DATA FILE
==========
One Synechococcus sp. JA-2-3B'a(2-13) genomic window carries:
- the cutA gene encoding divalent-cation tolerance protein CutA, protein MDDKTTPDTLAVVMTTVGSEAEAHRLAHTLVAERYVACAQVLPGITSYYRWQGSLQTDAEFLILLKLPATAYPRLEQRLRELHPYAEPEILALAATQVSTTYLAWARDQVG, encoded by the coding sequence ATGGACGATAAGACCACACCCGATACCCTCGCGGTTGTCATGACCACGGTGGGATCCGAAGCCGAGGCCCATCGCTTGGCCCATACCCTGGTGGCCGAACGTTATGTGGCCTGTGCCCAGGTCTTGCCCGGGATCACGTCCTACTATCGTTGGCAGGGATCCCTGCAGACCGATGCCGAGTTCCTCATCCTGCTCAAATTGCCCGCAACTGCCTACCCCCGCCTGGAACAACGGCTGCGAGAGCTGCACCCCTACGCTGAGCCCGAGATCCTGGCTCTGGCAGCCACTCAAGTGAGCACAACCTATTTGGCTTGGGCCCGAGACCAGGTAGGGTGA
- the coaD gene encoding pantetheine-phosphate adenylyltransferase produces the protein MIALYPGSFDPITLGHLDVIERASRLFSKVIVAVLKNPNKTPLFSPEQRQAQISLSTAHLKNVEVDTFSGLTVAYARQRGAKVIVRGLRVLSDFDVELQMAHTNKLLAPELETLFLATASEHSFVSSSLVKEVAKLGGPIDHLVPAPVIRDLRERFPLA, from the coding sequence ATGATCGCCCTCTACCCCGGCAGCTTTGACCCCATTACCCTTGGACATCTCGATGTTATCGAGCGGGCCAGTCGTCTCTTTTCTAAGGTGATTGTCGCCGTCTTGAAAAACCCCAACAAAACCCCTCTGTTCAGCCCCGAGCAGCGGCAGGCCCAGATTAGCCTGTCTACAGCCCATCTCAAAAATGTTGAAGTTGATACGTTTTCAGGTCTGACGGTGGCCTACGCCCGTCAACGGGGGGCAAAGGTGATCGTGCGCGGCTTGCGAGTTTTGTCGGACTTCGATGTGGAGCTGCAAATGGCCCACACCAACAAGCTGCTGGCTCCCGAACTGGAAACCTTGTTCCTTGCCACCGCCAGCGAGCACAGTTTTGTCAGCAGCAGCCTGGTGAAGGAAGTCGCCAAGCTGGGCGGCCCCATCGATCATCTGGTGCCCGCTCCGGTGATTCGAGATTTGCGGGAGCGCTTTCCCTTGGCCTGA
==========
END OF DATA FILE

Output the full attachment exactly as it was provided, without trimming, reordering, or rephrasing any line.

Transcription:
One Synechococcus sp. JA-2-3B'a(2-13) genomic window carries:
- the cutA gene encoding divalent-cation tolerance protein CutA, protein MDDKTTPDTLAVVMTTVGSEAEAHRLAHTLVAERYVACAQVLPGITSYYRWQGSLQTDAEFLILLKLPATAYPRLEQRLRELHPYAEPEILALAATQVSTTYLAWARDQVG, encoded by the coding sequence ATGGACGATAAGACCACACCCGATACCCTCGCGGTTGTCATGACCACGGTGGGATCCGAAGCCGAGGCCCATCGCTTGGCCCATACCCTGGTGGCCGAACGTTATGTGGCCTGTGCCCAGGTCTTGCCCGGGATCACGTCCTACTATCGTTGGCAGGGATCCCTGCAGACCGATGCCGAGTTCCTCATCCTGCTCAAATTGCCCGCAACTGCCTACCCCCGCCTGGAACAACGGCTGCGAGAGCTGCACCCCTACGCTGAGCCCGAGATCCTGGCTCTGGCAGCCACTCAAGTGAGCACAACCTATTTGGCTTGGGCCCGAGACCAGGTAGGGTGA
- the coaD gene encoding pantetheine-phosphate adenylyltransferase produces the protein MIALYPGSFDPITLGHLDVIERASRLFSKVIVAVLKNPNKTPLFSPEQRQAQISLSTAHLKNVEVDTFSGLTVAYARQRGAKVIVRGLRVLSDFDVELQMAHTNKLLAPELETLFLATASEHSFVSSSLVKEVAKLGGPIDHLVPAPVIRDLRERFPLA, from the coding sequence ATGATCGCCCTCTACCCCGGCAGCTTTGACCCCATTACCCTTGGACATCTCGATGTTATCGAGCGGGCCAGTCGTCTCTTTTCTAAGGTGATTGTCGCCGTCTTGAAAAACCCCAACAAAACCCCTCTGTTCAGCCCCGAGCAGCGGCAGGCCCAGATTAGCCTGTCTACAGCCCATCTCAAAAATGTTGAAGTTGATACGTTTTCAGGTCTGACGGTGGCCTACGCCCGTCAACGGGGGGCAAAGGTGATCGTGCGCGGCTTGCGAGTTTTGTCGGACTTCGATGTGGAGCTGCAAATGGCCCACACCAACAAGCTGCTGGCTCCCGAACTGGAAACCTTGTTCCTTGCCACCGCCAGCGAGCACAGTTTTGTCAGCAGCAGCCTGGTGAAGGAAGTCGCCAAGCTGGGCGGCCCCATCGATCATCTGGTGCCCGCTCCGGTGATTCGAGATTTGCGGGAGCGCTTTCCCTTGGCCTGA